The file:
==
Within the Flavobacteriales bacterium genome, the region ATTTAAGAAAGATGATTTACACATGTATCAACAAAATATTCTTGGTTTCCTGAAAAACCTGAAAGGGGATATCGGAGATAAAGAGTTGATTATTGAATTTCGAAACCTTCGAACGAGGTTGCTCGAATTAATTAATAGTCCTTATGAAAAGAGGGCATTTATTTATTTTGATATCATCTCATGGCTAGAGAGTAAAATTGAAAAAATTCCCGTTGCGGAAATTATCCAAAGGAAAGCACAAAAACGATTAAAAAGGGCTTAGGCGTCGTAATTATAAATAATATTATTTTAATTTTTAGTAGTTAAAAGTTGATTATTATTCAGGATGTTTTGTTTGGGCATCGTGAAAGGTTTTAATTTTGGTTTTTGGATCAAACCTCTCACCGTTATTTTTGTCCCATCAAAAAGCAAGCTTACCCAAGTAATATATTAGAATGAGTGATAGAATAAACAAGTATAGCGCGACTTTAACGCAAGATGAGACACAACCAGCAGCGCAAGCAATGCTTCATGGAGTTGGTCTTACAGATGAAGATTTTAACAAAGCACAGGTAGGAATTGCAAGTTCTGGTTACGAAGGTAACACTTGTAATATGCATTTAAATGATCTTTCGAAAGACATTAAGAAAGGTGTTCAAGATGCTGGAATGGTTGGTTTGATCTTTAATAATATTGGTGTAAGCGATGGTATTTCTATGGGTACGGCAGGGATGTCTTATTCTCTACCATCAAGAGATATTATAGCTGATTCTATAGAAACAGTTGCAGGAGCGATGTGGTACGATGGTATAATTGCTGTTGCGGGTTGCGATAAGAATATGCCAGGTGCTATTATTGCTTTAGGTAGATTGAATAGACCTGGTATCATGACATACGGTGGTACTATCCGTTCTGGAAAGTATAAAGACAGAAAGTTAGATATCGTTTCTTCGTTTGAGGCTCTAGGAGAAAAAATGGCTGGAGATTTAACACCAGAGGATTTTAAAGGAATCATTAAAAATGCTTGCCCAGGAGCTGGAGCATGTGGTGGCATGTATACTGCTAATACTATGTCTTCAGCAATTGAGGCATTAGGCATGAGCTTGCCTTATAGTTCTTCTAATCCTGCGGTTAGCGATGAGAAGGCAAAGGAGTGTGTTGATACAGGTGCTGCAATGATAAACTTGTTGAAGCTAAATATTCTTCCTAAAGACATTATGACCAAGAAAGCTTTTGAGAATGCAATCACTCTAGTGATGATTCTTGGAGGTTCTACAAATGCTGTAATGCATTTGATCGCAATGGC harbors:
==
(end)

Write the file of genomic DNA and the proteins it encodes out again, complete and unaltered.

Within the Flavobacteriales bacterium genome, the region ATTTAAGAAAGATGATTTACACATGTATCAACAAAATATTCTTGGTTTCCTGAAAAACCTGAAAGGGGATATCGGAGATAAAGAGTTGATTATTGAATTTCGAAACCTTCGAACGAGGTTGCTCGAATTAATTAATAGTCCTTATGAAAAGAGGGCATTTATTTATTTTGATATCATCTCATGGCTAGAGAGTAAAATTGAAAAAATTCCCGTTGCGGAAATTATCCAAAGGAAAGCACAAAAACGATTAAAAAGGGCTTAGGCGTCGTAATTATAAATAATATTATTTTAATTTTTAGTAGTTAAAAGTTGATTATTATTCAGGATGTTTTGTTTGGGCATCGTGAAAGGTTTTAATTTTGGTTTTTGGATCAAACCTCTCACCGTTATTTTTGTCCCATCAAAAAGCAAGCTTACCCAAGTAATATATTAGAATGAGTGATAGAATAAACAAGTATAGCGCGACTTTAACGCAAGATGAGACACAACCAGCAGCGCAAGCAATGCTTCATGGAGTTGGTCTTACAGATGAAGATTTTAACAAAGCACAGGTAGGAATTGCAAGTTCTGGTTACGAAGGTAACACTTGTAATATGCATTTAAATGATCTTTCGAAAGACATTAAGAAAGGTGTTCAAGATGCTGGAATGGTTGGTTTGATCTTTAATAATATTGGTGTAAGCGATGGTATTTCTATGGGTACGGCAGGGATGTCTTATTCTCTACCATCAAGAGATATTATAGCTGATTCTATAGAAACAGTTGCAGGAGCGATGTGGTACGATGGTATAATTGCTGTTGCGGGTTGCGATAAGAATATGCCAGGTGCTATTATTGCTTTAGGTAGATTGAATAGACCTGGTATCATGACATACGGTGGTACTATCCGTTCTGGAAAGTATAAAGACAGAAAGTTAGATATCGTTTCTTCGTTTGAGGCTCTAGGAGAAAAAATGGCTGGAGATTTAACACCAGAGGATTTTAAAGGAATCATTAAAAATGCTTGCCCAGGAGCTGGAGCATGTGGTGGCATGTATACTGCTAATACTATGTCTTCAGCAATTGAGGCATTAGGCATGAGCTTGCCTTATAGTTCTTCTAATCCTGCGGTTAGCGATGAGAAGGCAAAGGAGTGTGTTGATACAGGTGCTGCAATGATAAACTTGTTGAAGCTAAATATTCTTCCTAAAGACATTATGACCAAGAAAGCTTTTGAGAATGCAATCACTCTAGTGATGATTCTTGGAGGTTCTACAAATGCTGTAATGCATTTGATCGCAATGGC harbors: